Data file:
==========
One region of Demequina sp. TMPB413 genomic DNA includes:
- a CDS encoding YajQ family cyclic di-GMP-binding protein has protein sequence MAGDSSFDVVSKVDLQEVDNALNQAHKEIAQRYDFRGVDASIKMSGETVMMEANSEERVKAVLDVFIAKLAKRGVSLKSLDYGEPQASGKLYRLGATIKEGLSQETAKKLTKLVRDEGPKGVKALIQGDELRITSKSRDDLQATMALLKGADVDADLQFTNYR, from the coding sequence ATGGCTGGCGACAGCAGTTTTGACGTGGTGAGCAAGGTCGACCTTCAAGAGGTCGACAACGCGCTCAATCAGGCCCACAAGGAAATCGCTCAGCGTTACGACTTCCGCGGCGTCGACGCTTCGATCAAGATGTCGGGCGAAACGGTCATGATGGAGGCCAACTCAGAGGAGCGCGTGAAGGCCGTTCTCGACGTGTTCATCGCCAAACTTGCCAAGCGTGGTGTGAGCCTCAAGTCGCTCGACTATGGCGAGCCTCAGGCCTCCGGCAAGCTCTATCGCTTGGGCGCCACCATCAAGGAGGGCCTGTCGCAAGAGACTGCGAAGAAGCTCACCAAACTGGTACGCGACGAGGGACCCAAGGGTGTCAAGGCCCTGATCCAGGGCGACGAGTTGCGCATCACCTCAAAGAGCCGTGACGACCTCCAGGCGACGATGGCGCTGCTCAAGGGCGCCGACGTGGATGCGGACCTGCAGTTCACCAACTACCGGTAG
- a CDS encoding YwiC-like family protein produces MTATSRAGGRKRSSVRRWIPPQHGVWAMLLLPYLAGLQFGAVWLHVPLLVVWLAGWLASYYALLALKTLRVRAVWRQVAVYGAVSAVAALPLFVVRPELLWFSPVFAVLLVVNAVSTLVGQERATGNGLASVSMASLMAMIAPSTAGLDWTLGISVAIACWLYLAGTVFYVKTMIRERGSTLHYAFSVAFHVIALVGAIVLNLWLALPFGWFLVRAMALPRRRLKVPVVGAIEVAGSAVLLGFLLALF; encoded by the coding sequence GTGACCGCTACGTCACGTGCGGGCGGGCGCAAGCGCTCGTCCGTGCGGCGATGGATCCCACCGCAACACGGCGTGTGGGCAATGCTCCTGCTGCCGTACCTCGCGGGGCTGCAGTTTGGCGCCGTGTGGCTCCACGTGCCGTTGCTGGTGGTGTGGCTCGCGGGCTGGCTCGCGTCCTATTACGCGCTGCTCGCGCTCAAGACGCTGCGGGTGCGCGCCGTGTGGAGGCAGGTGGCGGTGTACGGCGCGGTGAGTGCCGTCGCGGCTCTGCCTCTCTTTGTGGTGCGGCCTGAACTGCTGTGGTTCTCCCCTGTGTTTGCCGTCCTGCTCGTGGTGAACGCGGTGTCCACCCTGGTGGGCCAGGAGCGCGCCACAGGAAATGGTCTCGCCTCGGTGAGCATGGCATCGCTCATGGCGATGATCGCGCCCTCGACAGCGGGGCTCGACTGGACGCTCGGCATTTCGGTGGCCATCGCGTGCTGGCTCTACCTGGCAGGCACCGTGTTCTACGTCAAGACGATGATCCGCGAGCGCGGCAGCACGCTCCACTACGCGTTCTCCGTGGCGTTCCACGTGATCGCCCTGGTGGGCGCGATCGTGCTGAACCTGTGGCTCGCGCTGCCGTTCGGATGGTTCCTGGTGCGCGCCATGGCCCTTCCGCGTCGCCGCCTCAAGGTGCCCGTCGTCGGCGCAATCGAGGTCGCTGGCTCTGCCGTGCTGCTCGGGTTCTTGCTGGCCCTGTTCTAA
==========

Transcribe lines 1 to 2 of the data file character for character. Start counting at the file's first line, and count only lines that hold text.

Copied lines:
One region of Demequina sp. TMPB413 genomic DNA includes:
- a CDS encoding YajQ family cyclic di-GMP-binding protein has protein sequence MAGDSSFDVVSKVDLQEVDNALNQAHKEIAQRYDFRGVDASIKMSGETVMMEANSEERVKAVLDVFIAKLAKRGVSLKSLDYGEPQASGKLYRLGATIKEGLSQETAKKLTKLVRDEGPKGVKALIQGDELRITSKSRDDLQATMALLKGADVDADLQFTNYR, from the coding sequence ATGGCTGGCGACAGCAGTTTTGACGTGGTGAGCAAGGTCGACCTTCAAGAGGTCGACAACGCGCTCAATCAGGCCCACAAGGAAATCGCTCAGCGTTACGACTTCCGCGGCGTCGACGCTTCGATCAAGATGTCGGGCGAAACGGTCATGATGGAGGCCAACTCAGAGGAGCGCGTGAAGGCCGTTCTCGACGTGTTCATCGCCAAACTTGCCAAGCGTGGTGTGAGCCTCAAGTCGCTCGACTATGGCGAGCCTCAGGCCTCCGGCAAGCTCTATCGCTTGGGCGCCACCATCAAGGAGGGCCTGTCGCAAGAGACTGCGAAGAAGCTCACCAAACTGGTACGCGACGAGGGACCCAAGGGTGTCAAGGCCCTGATCCAGGGCGACGAGTTGCGCATCACCTCAAAGAGCCGTGACGACCTCCAGGCGACGATGGCGCTGCTCAAGGGCGCCGACGTGGATGCGGACCTGCAGTTCACCAACTACCGGTAG